Few things break down our immunity to the deadly economic virus of expectations more than comparisons do. The habit of comparison seems to be so deeply embedded in all of us that it often defies rational thinking. It fuels expectations and dampens aspirations. Worse still, it leads to envy, jealousy, anger and eventually violence. And by the way, it makes us terribly miserable!
It is perhaps not surprising that wealth distribution solicits far more attention and emotive debate than wealth creation does. The simple logic that you have to create wealth before you can share it is lost. But we take it a leap further into total foolishness by thinking that we can create wealth by sharing it differently, by fighting about it, by stomping on the cake. It should be of great concern to all that the economic debate in South Africa is focused virtually exclusively on wealth distribution. Sadly, it has gone beyond debate into belligerence, acrimony and combat.
In normal, even remotely market driven or “mixed” economies, there is logic to wealth distribution that resists meddling. That’s not to say it is always appropriate, just that any arbitrary meddling is dangerous. Yet we mess with it - often to the longer term detriment, if not destruction of wealth creation itself. It would also be naïve to assume that wealth creation and wealth distribution are not affected by external forces some out of our control and others in a deliberate attempt to manipulate outcomes for the benefit of a vested interest. What I find most amazing is the extent to which the very simple concept - understood at any level of awareness - of adding value and sharing it in a way that reinforces wealth creation, is so often and repeatedly flouted.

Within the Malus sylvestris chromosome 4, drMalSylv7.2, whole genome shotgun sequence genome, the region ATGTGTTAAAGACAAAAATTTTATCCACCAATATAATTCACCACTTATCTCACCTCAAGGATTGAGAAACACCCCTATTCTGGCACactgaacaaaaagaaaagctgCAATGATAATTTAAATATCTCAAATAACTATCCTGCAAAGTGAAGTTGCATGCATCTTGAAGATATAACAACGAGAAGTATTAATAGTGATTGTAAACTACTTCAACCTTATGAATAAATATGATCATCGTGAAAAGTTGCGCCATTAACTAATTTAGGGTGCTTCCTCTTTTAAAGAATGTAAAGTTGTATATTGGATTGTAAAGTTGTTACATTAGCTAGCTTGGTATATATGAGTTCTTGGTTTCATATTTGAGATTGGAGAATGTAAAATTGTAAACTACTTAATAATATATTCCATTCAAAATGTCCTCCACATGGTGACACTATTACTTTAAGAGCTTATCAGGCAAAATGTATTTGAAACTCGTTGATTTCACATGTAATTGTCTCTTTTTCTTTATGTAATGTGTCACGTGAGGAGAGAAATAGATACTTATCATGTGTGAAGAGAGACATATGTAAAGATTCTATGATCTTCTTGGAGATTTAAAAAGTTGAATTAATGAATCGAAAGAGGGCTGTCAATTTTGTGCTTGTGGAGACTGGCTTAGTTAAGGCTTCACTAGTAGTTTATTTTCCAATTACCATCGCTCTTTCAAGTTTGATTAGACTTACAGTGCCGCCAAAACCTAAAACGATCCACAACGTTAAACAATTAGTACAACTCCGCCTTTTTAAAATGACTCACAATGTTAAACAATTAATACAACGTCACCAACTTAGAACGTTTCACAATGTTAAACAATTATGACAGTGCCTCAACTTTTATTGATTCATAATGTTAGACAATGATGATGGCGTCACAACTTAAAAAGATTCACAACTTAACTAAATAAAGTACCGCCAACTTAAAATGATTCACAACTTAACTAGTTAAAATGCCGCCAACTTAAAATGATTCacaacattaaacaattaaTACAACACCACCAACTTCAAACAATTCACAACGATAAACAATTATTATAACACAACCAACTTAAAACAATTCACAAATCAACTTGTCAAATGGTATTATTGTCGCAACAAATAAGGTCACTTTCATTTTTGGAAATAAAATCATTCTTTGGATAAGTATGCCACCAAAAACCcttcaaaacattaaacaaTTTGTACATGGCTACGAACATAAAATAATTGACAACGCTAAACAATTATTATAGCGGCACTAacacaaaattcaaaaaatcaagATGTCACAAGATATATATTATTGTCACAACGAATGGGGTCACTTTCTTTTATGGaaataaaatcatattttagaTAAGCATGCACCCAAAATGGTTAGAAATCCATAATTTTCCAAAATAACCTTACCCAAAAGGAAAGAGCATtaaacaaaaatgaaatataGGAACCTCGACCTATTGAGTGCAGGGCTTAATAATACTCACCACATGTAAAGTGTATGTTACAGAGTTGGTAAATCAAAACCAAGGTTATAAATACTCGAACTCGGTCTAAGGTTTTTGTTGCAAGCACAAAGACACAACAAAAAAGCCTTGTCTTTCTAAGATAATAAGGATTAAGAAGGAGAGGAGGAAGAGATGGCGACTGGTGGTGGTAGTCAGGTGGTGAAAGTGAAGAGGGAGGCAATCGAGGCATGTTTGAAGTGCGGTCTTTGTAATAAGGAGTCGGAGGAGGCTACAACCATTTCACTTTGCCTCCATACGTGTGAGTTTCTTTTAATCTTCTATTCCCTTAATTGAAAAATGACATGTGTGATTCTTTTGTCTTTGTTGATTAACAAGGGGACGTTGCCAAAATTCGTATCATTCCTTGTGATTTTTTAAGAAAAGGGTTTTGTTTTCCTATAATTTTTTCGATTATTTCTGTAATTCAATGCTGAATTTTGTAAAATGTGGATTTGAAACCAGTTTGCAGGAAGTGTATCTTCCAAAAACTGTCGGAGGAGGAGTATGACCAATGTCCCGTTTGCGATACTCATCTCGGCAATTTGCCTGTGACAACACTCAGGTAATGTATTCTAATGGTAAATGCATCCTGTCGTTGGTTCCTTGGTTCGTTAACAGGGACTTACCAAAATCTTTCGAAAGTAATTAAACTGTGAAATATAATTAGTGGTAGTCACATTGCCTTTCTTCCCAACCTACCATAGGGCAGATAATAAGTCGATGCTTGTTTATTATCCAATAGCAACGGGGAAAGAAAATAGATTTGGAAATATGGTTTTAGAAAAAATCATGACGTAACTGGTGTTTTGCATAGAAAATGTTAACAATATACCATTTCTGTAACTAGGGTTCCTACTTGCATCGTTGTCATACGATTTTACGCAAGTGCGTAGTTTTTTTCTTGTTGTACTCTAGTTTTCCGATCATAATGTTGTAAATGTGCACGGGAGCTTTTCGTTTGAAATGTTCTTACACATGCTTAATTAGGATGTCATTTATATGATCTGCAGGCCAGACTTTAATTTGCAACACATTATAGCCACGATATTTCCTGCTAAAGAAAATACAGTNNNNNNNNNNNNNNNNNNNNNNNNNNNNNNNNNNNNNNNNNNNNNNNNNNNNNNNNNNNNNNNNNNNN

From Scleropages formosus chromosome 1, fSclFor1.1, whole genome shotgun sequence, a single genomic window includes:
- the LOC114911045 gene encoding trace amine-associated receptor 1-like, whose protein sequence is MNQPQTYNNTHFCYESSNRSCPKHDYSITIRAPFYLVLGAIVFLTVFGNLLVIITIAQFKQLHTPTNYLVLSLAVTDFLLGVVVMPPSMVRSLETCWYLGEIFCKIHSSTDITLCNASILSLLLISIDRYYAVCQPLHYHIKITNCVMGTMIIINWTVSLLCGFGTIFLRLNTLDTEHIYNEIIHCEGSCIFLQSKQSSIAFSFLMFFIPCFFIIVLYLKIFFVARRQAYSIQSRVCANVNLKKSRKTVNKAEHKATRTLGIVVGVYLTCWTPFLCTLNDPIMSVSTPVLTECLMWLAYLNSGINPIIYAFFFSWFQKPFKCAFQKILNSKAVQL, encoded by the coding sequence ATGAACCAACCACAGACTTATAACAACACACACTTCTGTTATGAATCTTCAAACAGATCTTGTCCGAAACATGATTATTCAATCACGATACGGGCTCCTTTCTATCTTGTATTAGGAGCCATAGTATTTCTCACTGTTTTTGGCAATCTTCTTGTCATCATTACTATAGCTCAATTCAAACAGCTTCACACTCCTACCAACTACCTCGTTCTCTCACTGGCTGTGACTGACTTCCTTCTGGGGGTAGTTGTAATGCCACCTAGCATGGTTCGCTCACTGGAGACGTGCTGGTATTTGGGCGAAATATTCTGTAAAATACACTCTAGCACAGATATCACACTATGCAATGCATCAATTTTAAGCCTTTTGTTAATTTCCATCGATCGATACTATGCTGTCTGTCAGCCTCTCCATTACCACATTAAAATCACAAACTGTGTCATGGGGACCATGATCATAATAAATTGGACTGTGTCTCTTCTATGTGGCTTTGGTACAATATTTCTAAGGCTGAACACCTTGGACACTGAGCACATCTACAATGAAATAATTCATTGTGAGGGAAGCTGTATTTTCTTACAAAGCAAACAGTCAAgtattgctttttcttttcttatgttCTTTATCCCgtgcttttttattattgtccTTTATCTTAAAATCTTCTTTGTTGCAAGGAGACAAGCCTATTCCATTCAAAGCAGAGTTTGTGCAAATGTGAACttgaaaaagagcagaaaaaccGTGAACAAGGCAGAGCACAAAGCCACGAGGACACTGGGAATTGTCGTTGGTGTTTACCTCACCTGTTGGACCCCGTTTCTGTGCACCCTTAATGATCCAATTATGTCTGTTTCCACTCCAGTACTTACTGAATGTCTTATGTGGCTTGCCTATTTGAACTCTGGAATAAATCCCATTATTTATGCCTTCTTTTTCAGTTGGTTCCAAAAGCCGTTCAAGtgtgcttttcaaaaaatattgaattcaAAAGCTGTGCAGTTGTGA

This is quite a vast topic and I hope to return to the proportions in wealth distribution later. Suffice it to say these distributions are not arbitrary, depend on the nature of the business and should be informed by supply and demand. Ideally these forces in turn should be enlightened and values driven. For now let’s examine the contributors/beneficiaries separately – starting with employees.
As the Contribution account shows, employees as a group are on average the biggest single beneficiaries of measured wealth distribution. But, as I argued previously, you cannot separate measured benefit from measured contribution, because the wealth creation or valued added measurement itself reflects both. So employees are also on average the biggest measured contributors to wealth creation. But there is an important perspective. The 50% share to “employees” includes all employees on the payroll, ranging from the chief executive to the casual worker. The concept of a “working” class is a political and ideologically inflamed one which is arguably outdated and counterproductive. It is a divisive rhetoric that detracts from wealth creation.
Of course it finds fertile ground in poor leadership and inordinate pay disparities. I worked on a number of sites during my consulting years. My field of enhancing employee awareness put me in touch with the “working class” in highly interactive sessions for extended periods and often in environments of extreme union belligerence. Not once did I find any opposition to the concept of differentiated pay based on skills – not even from the most hardened labour activists. Also, the perception that top management runs away with most of the labour share is incorrect. My own research showed on average that the 5% at the top received about 15% of the share in large companies. The ratio is mostly even lower in smaller companies.
But it is common cause that pay disparities in many businesses today have long passed their tolerance levels and for questionable reasons. Executive pay has been subjected to such wide criticism that there is little need for me to add my voice to the clamour in this context and rather leave it for a separate article. The debate is rife with generalisations, inconsistencies, innuendo and inflaming assumptions ranging from Cosatu’s 1700 to 1 ratio between highest and lowest, to Pricewaterhouse Cooper’s 30 to 1. This category is muddied further by incentives and bonuses often not easy to detect. Share incentive schemes in particular distort the “labour” share of wealth creation and often hide the costs to shareholders.